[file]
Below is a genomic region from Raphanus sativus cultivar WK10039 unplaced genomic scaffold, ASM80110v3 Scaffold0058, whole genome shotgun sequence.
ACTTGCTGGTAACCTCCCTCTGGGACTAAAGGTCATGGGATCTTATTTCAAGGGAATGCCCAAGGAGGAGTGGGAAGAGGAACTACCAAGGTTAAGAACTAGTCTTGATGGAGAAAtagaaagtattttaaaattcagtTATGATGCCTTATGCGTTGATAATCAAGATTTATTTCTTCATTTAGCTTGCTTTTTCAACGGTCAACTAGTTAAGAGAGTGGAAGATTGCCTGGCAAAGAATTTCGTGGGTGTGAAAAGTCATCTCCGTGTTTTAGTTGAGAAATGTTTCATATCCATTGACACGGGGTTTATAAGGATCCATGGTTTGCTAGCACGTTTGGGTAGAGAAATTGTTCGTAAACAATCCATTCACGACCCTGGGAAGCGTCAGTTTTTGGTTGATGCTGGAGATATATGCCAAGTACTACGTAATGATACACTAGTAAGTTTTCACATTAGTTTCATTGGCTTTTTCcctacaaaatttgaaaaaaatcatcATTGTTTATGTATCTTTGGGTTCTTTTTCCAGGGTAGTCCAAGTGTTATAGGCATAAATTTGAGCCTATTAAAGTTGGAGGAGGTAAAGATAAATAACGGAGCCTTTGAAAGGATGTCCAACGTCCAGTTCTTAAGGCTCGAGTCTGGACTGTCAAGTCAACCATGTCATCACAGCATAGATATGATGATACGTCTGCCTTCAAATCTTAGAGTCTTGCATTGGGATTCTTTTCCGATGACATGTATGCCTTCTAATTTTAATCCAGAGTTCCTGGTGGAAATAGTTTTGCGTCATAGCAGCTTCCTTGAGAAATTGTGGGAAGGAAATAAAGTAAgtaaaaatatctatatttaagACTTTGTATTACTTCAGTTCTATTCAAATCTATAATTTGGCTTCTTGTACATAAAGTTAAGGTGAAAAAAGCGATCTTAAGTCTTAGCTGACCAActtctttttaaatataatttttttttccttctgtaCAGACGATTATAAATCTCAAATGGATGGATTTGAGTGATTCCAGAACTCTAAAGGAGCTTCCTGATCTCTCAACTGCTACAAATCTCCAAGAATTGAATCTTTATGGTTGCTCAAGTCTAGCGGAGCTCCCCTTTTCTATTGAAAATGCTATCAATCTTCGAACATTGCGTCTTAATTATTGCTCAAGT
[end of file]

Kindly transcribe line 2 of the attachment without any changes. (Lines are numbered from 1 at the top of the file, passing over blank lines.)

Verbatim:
ACTTGCTGGTAACCTCCCTCTGGGACTAAAGGTCATGGGATCTTATTTCAAGGGAATGCCCAAGGAGGAGTGGGAAGAGGAACTACCAAGGTTAAGAACTAGTCTTGATGGAGAAAtagaaagtattttaaaattcagtTATGATGCCTTATGCGTTGATAATCAAGATTTATTTCTTCATTTAGCTTGCTTTTTCAACGGTCAACTAGTTAAGAGAGTGGAAGATTGCCTGGCAAAGAATTTCGTGGGTGTGAAAAGTCATCTCCGTGTTTTAGTTGAGAAATGTTTCATATCCATTGACACGGGGTTTATAAGGATCCATGGTTTGCTAGCACGTTTGGGTAGAGAAATTGTTCGTAAACAATCCATTCACGACCCTGGGAAGCGTCAGTTTTTGGTTGATGCTGGAGATATATGCCAAGTACTACGTAATGATACACTAGTAAGTTTTCACATTAGTTTCATTGGCTTTTTCcctacaaaatttgaaaaaaatcatcATTGTTTATGTATCTTTGGGTTCTTTTTCCAGGGTAGTCCAAGTGTTATAGGCATAAATTTGAGCCTATTAAAGTTGGAGGAGGTAAAGATAAATAACGGAGCCTTTGAAAGGATGTCCAACGTCCAGTTCTTAAGGCTCGAGTCTGGACTGTCAAGTCAACCATGTCATCACAGCATAGATATGATGATACGTCTGCCTTCAAATCTTAGAGTCTTGCATTGGGATTCTTTTCCGATGACATGTATGCCTTCTAATTTTAATCCAGAGTTCCTGGTGGAAATAGTTTTGCGTCATAGCAGCTTCCTTGAGAAATTGTGGGAAGGAAATAAAGTAAgtaaaaatatctatatttaagACTTTGTATTACTTCAGTTCTATTCAAATCTATAATTTGGCTTCTTGTACATAAAGTTAAGGTGAAAAAAGCGATCTTAAGTCTTAGCTGACCAActtctttttaaatataatttttttttccttctgtaCAGACGATTATAAATCTCAAATGGATGGATTTGAGTGATTCCAGAACTCTAAAGGAGCTTCCTGATCTCTCAACTGCTACAAATCTCCAAGAATTGAATCTTTATGGTTGCTCAAGTCTAGCGGAGCTCCCCTTTTCTATTGAAAATGCTATCAATCTTCGAACATTGCGTCTTAATTATTGCTCAAGT